The story is snowballing.
Mayor Ed Lee is furious at supervisors who voted for Sup. Scott Wiener’s Muni funding measure, and told reporters Monday he would hold them “accountable.”
News of the mayor’s retribution has circled round, and the timing of a memo issued by Kate Howard, the mayor’s budget director, has raised eyebrows. The memo directs city departments to prepare for budget cuts she said are called for due to Wiener’s measure.
The Guardian has obtained the memo and is embedding it below.
“Last week, the board of supervisors sent a measure to the ballot that the budget does not contemplate,” Howard wrote. “As a result of this unanticipated measure, the Mayor’s Office is directing departments to propose contingency plans that could be implemented should the measure pass.”
Howard is referencing Wiener’s new Muni funding measure, which would raise the transit agency’s funding with the population. The cost is estimated to be about $22 million annually.
Now it seems the mayor is playing for keeps. Following through on his promise to hold supervisors “accountable” for supporting Wiener’s measure, Howard directs city agencies to prepare to make cuts to new programs, hiring plans, and to “scale back existing services.”
But what Howard’s memo doesn’t say is that Muni has its own budget problems, caused not by Wiener’s new ballot measure, but by Mayor Ed Lee.
It’s really a case of the pot calling the kettle black: Lee is saying Wiener’s ballot measure will hurt the General Fund, but supervisors contend Lee hurt Muni’s budget when he pulled his Vehicle License Fee measure off the ballot.
Wiener’s new Muni funding measure was a contingency plan after Lee dropped the VLF, which blew a $33 million hole in Muni’s proposed budget.
The SFMTA outlined the consequences of a failure to pass multiple ballot measures (of which the VLF was one) in its proposed 2015/16 budget. The proposed cuts are a doom and gloom list that would make any Muni rider cut up their Clipper Card in disgust.
The agency said such an outcome would make it impossible to improve transit travel time and reliability, and fund pedestrian safety projects. It would also mean fewer buses and lightrail vehicles, a decline in existing infrastructure, and less funding for bicycle infrastructure, among other problems.
In other words, without ballot measures to increase Muni funding, the SFMTA is screwed.
But when Lee’s license fee measure initially polled poorly, he got cold feet and yanked it. Yet he continued to push forward with a $500 million transportation bond measure, which remains on the ballot. Now he’s feverishly hoping to stop any competing ballot measures which may have the remote possibility of hurting its chances to succeed.
“I agree with the mayor on many things,” Wiener told the Guardian. But, “ultimately the mayor is elected and I have to exercise my best judgment. It’s not personal, it’s a policy disagreement.”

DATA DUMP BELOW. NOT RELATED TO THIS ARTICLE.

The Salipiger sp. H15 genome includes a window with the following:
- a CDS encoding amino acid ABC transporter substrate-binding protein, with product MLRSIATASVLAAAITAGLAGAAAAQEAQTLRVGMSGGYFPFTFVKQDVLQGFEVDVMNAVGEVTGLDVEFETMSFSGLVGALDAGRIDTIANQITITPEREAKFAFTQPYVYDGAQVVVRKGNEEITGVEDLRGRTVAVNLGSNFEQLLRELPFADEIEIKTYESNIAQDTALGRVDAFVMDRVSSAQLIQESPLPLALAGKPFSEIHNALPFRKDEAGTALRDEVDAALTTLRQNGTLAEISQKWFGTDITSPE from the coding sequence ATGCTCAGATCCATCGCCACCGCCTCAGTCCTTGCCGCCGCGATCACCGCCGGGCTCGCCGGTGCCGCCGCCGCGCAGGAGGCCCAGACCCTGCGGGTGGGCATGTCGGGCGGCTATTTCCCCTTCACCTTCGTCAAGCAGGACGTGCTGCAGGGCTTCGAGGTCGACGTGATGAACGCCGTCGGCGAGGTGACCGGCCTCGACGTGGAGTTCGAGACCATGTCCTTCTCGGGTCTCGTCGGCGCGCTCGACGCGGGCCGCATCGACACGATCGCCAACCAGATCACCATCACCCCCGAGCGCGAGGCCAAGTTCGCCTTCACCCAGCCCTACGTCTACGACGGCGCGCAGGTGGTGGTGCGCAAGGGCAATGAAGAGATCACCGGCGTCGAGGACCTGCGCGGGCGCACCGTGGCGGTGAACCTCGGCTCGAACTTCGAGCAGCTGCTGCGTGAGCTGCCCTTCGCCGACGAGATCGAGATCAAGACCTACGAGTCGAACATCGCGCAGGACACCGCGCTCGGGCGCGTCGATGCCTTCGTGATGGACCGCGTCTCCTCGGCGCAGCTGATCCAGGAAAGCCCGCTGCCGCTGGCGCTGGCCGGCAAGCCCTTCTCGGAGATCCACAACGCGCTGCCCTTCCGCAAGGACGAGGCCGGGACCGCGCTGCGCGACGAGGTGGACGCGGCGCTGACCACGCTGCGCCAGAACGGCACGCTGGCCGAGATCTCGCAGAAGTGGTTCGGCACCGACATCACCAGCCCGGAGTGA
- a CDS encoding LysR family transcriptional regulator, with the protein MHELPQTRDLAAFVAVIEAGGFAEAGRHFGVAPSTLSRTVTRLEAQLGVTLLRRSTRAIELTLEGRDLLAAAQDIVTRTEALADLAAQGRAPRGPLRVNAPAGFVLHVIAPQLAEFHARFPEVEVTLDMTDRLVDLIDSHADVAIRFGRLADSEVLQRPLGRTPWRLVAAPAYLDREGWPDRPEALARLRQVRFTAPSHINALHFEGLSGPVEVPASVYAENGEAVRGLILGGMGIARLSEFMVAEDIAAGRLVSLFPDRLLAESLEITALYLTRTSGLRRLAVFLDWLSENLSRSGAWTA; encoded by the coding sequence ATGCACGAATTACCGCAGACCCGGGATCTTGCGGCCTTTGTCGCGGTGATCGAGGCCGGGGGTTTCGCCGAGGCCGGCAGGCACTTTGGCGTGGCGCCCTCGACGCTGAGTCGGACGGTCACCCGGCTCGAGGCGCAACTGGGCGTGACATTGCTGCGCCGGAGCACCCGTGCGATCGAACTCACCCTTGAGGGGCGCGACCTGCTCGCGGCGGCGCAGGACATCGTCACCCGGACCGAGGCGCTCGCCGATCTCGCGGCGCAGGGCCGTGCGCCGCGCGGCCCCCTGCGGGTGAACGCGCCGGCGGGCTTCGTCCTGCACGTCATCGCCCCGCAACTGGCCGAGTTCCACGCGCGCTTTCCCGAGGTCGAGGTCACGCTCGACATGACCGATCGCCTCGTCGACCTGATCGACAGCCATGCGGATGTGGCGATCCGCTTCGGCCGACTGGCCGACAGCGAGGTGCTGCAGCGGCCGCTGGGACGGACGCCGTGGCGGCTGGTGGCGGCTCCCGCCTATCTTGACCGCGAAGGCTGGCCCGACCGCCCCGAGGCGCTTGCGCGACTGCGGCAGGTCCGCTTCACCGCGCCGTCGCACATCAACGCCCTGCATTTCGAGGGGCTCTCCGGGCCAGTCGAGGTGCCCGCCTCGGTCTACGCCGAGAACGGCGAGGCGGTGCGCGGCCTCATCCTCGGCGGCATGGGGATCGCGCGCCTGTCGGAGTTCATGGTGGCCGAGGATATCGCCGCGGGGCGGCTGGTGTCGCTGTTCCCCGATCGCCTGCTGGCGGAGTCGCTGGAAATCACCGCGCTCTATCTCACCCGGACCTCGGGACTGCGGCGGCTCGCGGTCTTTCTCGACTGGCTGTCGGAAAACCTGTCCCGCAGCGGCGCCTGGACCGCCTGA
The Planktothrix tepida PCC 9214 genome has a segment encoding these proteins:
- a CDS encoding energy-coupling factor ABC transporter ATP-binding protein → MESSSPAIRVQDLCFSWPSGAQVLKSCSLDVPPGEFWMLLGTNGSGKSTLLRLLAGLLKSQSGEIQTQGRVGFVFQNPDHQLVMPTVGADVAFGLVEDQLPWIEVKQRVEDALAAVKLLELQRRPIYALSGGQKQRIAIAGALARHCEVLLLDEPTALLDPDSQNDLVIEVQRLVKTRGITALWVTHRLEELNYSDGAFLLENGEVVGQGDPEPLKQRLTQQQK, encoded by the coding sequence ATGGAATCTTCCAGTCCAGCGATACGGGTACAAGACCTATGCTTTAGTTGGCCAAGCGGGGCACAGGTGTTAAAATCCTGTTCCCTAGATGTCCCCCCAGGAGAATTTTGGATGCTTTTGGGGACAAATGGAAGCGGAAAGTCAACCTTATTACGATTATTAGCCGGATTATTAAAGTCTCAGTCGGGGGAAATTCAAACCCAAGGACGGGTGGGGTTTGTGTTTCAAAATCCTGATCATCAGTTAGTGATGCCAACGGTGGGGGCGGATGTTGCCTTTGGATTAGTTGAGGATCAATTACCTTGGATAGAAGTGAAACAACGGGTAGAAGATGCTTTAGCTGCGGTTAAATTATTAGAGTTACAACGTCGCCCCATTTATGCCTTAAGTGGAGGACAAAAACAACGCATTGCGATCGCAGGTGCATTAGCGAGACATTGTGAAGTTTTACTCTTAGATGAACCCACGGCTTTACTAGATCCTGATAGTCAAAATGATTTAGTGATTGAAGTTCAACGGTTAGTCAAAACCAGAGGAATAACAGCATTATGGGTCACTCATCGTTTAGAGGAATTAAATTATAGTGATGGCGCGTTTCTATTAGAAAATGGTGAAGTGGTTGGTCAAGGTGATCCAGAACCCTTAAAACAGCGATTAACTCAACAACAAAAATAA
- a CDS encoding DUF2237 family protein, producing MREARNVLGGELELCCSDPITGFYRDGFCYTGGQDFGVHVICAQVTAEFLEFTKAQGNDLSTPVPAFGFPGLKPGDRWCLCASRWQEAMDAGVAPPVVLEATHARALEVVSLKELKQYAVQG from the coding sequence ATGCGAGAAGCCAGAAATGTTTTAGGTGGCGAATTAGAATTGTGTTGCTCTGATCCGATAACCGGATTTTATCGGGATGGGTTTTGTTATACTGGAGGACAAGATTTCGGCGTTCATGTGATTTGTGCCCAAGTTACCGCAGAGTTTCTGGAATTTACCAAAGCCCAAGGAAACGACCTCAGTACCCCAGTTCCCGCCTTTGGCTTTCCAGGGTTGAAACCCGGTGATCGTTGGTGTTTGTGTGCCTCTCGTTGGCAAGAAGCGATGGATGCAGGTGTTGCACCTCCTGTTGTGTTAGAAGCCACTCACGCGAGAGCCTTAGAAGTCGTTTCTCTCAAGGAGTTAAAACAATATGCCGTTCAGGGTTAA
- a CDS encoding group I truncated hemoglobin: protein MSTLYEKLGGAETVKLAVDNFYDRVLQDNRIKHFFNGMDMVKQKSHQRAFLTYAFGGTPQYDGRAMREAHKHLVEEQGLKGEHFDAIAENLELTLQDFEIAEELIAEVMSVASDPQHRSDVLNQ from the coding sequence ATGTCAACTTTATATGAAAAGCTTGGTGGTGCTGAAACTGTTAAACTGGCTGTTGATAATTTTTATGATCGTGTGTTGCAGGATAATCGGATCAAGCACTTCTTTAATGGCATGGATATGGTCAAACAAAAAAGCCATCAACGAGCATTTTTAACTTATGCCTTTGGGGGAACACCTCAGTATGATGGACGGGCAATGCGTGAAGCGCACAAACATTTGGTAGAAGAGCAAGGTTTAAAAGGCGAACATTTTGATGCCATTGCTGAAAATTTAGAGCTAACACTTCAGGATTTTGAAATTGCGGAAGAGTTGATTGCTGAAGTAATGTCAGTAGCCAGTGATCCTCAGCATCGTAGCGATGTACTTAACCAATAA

We asked Sup. David Campos if there’s a fear that these cuts would only hit projects the supervisors favor.
“I think there’s definitely that fear,” he told us. But he noted something important.
“When we’re talking about punishing, you’re not punishing a supervisor, you’re punishing a district they represent,” he said. “Ultimately, you’re punishing constituents.”
Still, at this point, it’s not entirely clear the directives from Howard will target specific supervisor’s projects.
“We’re concerned,” Campos said, “but we need to ask the budget director what this means.”
Update [8/1]: Supervisor Scott Wiener sent an email to press today giving further backstory on the memo from Kate Howard regarding the budget.
From his email:
“On Wednesday, in what can only be described as an empty scare tactic, the Mayor’s Office announced that due solely to the transit measure (totaling .25% of the budget), all departments were directed to formulate emergency 1.5% contingency cuts for the 2015/16 fiscal year. The Mayor’s Office further indicated that the cuts will be directed at the “priorities” of the six Supervisors who voted to place the measure on the ballot.
For whatever reason, the Mayor’s Office felt the need to issue these emergency instructions now – a full year before the fiscal year at issue, in the middle of an election campaign, without even knowing whether the measure will pass, and regarding an amount of money that is tiny in the context of the budget. Moreover, there will be a full budget process next spring for the 2015/16 fiscal year, and if the measure passes, the $22 million at issue will simply be part of that budget.
What the Mayor’s Office neglected to mention in its announcement is the existence of a $32 million hole in MTA’s budget for the 2015/16 fiscal year. If this gap isn’t filled – and [Supervisor Wiener’s] measure will fill two-thirds of it – MTA will have to forego plans to purchase new vehicles, rehabilitate run down vehicles, replace failing train switches and signals, rehabilitate broken station elevators, make needed pedestrian safety improvements, and implement the Embarcadero Bikeway.”